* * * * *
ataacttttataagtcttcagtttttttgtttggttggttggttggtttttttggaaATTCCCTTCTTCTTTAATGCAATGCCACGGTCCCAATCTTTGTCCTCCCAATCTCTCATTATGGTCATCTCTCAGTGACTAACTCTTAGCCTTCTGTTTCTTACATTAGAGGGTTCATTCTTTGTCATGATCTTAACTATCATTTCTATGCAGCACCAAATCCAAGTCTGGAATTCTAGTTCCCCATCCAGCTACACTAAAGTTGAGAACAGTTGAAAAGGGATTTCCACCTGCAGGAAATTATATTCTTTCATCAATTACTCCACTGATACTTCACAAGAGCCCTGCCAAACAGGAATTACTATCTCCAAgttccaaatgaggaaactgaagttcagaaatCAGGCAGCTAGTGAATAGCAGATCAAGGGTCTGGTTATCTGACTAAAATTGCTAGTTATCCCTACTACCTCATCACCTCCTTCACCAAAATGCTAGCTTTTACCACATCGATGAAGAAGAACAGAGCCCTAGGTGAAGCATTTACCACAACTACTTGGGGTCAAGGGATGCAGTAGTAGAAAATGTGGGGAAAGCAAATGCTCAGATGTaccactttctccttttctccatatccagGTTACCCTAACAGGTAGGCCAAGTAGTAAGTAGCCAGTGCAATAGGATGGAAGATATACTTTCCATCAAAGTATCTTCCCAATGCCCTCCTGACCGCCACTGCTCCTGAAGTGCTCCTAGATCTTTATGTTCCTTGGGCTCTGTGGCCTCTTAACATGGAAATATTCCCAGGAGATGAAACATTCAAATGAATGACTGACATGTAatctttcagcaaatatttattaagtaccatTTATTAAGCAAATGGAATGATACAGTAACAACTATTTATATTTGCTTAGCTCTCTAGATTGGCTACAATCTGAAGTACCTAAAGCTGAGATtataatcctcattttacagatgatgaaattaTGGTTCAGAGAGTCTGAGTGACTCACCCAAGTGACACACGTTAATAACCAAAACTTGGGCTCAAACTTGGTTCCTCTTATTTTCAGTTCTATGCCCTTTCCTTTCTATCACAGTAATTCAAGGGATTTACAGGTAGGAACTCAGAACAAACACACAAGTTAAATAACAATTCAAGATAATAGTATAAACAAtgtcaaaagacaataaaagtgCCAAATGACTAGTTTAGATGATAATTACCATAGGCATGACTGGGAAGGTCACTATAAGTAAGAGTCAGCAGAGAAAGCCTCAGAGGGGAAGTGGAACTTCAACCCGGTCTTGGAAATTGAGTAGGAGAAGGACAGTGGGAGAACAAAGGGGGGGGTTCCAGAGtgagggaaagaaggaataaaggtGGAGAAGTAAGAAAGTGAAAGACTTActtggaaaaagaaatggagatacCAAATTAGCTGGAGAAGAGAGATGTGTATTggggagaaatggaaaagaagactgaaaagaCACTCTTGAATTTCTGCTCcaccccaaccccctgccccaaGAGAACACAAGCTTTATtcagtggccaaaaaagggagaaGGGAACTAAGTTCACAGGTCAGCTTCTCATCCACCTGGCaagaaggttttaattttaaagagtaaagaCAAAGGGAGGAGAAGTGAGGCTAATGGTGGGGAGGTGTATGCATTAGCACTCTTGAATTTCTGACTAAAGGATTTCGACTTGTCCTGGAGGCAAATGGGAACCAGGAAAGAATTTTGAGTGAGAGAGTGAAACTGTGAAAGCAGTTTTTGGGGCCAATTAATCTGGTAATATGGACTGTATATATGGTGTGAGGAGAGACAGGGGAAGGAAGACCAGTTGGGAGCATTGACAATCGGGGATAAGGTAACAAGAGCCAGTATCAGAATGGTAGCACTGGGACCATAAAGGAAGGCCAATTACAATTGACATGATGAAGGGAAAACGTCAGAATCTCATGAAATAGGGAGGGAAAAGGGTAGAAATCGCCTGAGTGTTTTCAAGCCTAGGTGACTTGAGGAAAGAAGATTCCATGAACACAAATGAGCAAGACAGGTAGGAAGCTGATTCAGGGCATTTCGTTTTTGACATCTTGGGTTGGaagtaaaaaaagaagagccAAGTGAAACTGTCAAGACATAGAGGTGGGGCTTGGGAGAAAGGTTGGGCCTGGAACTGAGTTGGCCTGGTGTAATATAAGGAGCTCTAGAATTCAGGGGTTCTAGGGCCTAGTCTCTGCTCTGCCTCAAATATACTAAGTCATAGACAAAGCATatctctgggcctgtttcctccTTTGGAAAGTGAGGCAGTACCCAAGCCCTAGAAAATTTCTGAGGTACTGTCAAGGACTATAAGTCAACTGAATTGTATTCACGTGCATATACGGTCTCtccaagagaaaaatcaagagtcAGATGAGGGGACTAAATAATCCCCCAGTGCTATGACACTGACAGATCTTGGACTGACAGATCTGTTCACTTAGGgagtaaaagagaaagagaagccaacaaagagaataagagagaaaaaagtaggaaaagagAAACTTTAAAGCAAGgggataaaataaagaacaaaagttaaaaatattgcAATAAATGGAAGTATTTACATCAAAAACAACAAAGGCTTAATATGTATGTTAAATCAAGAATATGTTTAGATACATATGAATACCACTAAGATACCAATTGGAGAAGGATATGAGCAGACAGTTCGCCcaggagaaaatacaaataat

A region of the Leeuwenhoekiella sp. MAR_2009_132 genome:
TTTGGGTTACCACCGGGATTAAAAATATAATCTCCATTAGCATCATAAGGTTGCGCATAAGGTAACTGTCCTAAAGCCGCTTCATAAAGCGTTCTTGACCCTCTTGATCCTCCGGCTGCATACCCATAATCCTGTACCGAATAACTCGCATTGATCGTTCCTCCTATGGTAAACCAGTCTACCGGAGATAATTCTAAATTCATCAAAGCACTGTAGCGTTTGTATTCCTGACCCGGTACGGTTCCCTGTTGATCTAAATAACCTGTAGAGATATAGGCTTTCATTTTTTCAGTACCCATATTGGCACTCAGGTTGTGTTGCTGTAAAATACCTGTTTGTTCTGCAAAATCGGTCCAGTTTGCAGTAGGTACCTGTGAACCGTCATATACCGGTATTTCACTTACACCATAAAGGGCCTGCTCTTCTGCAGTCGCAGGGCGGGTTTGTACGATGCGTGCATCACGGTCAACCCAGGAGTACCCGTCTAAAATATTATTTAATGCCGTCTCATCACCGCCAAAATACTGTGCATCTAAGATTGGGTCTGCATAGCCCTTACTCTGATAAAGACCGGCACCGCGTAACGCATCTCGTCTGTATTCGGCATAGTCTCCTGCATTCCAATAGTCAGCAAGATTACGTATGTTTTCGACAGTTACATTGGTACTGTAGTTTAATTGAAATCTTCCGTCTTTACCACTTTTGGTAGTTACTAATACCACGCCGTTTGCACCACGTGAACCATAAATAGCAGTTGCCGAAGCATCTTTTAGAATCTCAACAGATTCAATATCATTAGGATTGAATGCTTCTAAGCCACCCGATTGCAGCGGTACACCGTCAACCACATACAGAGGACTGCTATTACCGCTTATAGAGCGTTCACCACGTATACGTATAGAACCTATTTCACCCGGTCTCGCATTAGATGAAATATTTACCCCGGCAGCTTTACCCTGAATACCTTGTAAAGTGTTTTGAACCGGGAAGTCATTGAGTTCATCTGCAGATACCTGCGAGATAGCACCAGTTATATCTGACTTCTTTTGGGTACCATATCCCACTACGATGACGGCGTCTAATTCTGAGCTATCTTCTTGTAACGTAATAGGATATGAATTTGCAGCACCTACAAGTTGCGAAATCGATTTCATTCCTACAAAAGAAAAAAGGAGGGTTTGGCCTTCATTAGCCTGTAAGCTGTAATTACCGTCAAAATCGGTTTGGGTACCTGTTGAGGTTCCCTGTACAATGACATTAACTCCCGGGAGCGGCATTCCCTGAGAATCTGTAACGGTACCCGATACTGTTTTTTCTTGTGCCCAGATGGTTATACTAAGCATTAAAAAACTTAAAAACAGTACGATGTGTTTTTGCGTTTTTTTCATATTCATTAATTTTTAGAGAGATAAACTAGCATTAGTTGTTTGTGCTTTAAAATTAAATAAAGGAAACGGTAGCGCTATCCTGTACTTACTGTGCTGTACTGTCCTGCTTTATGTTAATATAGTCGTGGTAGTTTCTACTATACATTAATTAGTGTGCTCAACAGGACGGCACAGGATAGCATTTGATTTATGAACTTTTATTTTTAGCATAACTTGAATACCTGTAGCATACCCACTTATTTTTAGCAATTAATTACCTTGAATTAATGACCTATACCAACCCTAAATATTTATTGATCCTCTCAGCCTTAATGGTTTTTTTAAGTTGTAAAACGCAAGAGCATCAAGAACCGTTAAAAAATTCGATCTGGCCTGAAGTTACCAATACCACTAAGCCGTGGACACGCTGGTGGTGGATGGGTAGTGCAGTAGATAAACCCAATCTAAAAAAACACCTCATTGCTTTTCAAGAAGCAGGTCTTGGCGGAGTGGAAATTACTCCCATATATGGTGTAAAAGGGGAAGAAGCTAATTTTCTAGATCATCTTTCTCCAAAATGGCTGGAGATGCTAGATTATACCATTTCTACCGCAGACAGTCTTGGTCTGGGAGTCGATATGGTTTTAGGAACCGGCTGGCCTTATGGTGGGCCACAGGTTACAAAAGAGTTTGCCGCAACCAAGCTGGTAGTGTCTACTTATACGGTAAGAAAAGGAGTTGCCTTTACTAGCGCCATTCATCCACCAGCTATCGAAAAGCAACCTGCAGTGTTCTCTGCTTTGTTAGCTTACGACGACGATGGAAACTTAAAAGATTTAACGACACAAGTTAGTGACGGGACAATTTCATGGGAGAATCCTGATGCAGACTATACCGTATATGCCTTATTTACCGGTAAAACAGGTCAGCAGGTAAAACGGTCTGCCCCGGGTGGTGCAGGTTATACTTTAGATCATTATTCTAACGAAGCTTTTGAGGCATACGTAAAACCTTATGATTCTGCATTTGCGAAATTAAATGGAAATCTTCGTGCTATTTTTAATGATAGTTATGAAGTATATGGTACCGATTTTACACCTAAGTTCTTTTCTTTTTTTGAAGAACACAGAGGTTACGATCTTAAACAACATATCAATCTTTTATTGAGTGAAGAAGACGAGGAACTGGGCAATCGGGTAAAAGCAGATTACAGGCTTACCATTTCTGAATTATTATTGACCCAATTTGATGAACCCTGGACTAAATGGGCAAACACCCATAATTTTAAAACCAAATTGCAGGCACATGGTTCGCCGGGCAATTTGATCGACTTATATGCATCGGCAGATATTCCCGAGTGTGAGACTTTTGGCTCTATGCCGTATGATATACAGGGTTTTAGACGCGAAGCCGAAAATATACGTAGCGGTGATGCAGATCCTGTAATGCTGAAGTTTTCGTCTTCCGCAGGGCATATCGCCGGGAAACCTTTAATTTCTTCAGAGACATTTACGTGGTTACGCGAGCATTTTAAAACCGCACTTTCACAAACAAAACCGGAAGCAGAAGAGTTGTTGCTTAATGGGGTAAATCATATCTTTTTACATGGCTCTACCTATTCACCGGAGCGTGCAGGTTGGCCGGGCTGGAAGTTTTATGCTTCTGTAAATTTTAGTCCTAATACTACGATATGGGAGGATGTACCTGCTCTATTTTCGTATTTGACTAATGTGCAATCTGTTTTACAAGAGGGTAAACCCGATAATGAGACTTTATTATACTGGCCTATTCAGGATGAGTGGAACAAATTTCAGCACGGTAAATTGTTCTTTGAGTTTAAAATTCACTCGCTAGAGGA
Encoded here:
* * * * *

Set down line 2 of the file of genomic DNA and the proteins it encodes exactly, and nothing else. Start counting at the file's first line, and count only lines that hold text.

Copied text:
A region of the Leeuwenhoekiella sp. MAR_2009_132 genome: